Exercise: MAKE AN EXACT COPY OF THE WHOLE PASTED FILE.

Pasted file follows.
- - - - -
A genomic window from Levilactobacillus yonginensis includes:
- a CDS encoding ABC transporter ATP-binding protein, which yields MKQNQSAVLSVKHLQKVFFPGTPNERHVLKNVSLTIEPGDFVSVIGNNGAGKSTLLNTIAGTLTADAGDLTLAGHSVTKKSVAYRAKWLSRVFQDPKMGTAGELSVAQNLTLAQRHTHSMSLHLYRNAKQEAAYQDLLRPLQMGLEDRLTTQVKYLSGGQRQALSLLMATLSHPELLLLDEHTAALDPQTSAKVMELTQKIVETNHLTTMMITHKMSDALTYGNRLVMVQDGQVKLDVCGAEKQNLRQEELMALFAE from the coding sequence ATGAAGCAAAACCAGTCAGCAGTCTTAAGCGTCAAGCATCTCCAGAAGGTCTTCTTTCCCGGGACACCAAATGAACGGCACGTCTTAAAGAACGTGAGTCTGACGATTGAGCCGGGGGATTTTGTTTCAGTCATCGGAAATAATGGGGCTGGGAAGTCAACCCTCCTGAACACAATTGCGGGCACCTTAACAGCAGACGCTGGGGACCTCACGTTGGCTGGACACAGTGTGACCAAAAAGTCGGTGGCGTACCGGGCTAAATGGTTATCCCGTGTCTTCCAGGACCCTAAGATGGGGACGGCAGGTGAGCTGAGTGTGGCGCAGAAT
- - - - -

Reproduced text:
A genomic window from Levilactobacillus yonginensis includes:
- a CDS encoding ABC transporter ATP-binding protein, which yields MKQNQSAVLSVKHLQKVFFPGTPNERHVLKNVSLTIEPGDFVSVIGNNGAGKSTLLNTIAGTLTADAGDLTLAGHSVTKKSVAYRAKWLSRVFQDPKMGTAGELSVAQNLTLAQRHTHSMSLHLYRNAKQEAAYQDLLRPLQMGLEDRLTTQVKYLSGGQRQALSLLMATLSHPELLLLDEHTAALDPQTSAKVMELTQKIVETNHLTTMMITHKMSDALTYGNRLVMVQDGQVKLDVCGAEKQNLRQEELMALFAE from the coding sequence ATGAAGCAAAACCAGTCAGCAGTCTTAAGCGTCAAGCATCTCCAGAAGGTCTTCTTTCCCGGGACACCAAATGAACGGCACGTCTTAAAGAACGTGAGTCTGACGATTGAGCCGGGGGATTTTGTTTCAGTCATCGGAAATAATGGGGCTGGGAAGTCAACCCTCCTGAACACAATTGCGGGCACCTTAACAGCAGACGCTGGGGACCTCACGTTGGCTGGACACAGTGTGACCAAAAAGTCGGTGGCGTACCGGGCTAAATGGTTATCCCGTGTCTTCCAGGACCCTAAGATGGGGACGGCAGGTGAGCTGAGTGTGGCGCAGAAT